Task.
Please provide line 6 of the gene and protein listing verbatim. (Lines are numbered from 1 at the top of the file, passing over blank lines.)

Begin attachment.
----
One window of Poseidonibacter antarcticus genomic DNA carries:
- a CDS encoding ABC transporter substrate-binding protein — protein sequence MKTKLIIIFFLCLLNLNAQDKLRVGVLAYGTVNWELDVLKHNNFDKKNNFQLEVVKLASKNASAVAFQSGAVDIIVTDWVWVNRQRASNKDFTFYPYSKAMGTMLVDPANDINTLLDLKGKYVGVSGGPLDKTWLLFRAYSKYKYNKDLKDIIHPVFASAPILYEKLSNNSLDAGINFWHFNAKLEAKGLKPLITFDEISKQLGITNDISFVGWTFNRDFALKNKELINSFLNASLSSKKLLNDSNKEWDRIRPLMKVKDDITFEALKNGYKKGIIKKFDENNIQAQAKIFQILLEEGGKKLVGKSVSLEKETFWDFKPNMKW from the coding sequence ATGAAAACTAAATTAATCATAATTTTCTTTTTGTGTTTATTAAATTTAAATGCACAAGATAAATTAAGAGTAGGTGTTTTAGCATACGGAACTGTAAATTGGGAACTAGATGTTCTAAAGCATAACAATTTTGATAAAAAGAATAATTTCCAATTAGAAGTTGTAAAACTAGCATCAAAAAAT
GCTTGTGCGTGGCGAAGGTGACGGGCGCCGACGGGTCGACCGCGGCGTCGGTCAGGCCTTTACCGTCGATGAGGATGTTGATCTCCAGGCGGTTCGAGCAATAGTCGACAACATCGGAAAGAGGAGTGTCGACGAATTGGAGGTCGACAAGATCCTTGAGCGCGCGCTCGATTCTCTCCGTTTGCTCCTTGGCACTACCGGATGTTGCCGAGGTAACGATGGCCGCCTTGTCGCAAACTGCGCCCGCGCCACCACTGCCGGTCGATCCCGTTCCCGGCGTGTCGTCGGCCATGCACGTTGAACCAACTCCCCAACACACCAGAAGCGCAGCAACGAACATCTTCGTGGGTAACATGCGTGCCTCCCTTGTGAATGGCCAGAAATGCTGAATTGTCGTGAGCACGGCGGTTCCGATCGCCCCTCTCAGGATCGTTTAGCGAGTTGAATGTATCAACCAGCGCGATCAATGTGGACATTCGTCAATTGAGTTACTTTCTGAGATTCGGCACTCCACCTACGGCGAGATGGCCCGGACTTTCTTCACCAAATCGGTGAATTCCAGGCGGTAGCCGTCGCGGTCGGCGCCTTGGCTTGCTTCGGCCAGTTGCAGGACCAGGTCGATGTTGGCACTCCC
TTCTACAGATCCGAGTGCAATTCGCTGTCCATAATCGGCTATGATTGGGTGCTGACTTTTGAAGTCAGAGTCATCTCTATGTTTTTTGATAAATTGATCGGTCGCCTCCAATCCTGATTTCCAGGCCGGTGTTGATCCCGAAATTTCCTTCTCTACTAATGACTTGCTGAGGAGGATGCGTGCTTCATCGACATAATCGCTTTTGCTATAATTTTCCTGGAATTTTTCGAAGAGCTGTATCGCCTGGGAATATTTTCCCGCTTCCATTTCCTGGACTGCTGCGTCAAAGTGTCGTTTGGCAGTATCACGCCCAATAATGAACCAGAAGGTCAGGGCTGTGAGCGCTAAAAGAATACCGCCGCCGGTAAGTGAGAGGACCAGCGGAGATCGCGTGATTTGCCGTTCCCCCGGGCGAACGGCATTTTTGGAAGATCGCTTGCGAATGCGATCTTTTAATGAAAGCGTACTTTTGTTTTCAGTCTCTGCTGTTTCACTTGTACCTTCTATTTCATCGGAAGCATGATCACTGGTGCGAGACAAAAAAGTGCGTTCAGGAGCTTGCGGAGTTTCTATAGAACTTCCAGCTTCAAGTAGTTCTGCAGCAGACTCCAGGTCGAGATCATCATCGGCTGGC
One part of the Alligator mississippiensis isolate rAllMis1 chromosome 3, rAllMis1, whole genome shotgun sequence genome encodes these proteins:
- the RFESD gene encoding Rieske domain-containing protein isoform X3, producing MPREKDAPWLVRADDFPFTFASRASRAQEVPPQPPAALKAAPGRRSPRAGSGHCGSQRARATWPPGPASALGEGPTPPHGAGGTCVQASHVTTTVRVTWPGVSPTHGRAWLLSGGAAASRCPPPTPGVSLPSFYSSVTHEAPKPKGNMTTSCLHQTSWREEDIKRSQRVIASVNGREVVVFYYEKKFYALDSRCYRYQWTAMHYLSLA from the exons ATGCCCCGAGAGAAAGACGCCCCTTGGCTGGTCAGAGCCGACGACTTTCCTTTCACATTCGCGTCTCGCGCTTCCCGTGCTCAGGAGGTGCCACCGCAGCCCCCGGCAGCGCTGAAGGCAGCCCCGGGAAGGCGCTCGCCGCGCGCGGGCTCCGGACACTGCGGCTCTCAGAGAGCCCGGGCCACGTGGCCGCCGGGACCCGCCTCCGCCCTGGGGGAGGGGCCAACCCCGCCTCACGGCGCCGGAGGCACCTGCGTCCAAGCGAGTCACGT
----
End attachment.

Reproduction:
- the RFESD gene encoding Rieske domain-containing protein isoform X3, producing MPREKDAPWLVRADDFPFTFASRASRAQEVPPQPPAALKAAPGRRSPRAGSGHCGSQRARATWPPGPASALGEGPTPPHGAGGTCVQASHVTTTVRVTWPGVSPTHGRAWLLSGGAAASRCPPPTPGVSLPSFYSSVTHEAPKPKGNMTTSCLHQTSWREEDIKRSQRVIASVNGREVVVFYYEKKFYALDSRCYRYQWTAMHYLSLA from the exons ATGCCCCGAGAGAAAGACGCCCCTTGGCTGGTCAGAGCCGACGACTTTCCTTTCACATTCGCGTCTCGCGCTTCCCGTGCTCAGGAGGTGCCACCGCAGCCCCCGGCAGCGCTGAAGGCAGCCCCGGGAAGGCGCTCGCCGCGCGCGGGCTCCGGACACTGCGGCTCTCAGAGAGCCCGGGCCACGTGGCCGCCGGGACCCGCCTCCGCCCTGGGGGAGGGGCCAACCCCGCCTCACGGCGCCGGAGGCACCTGCGTCCAAGCGAGTCACGT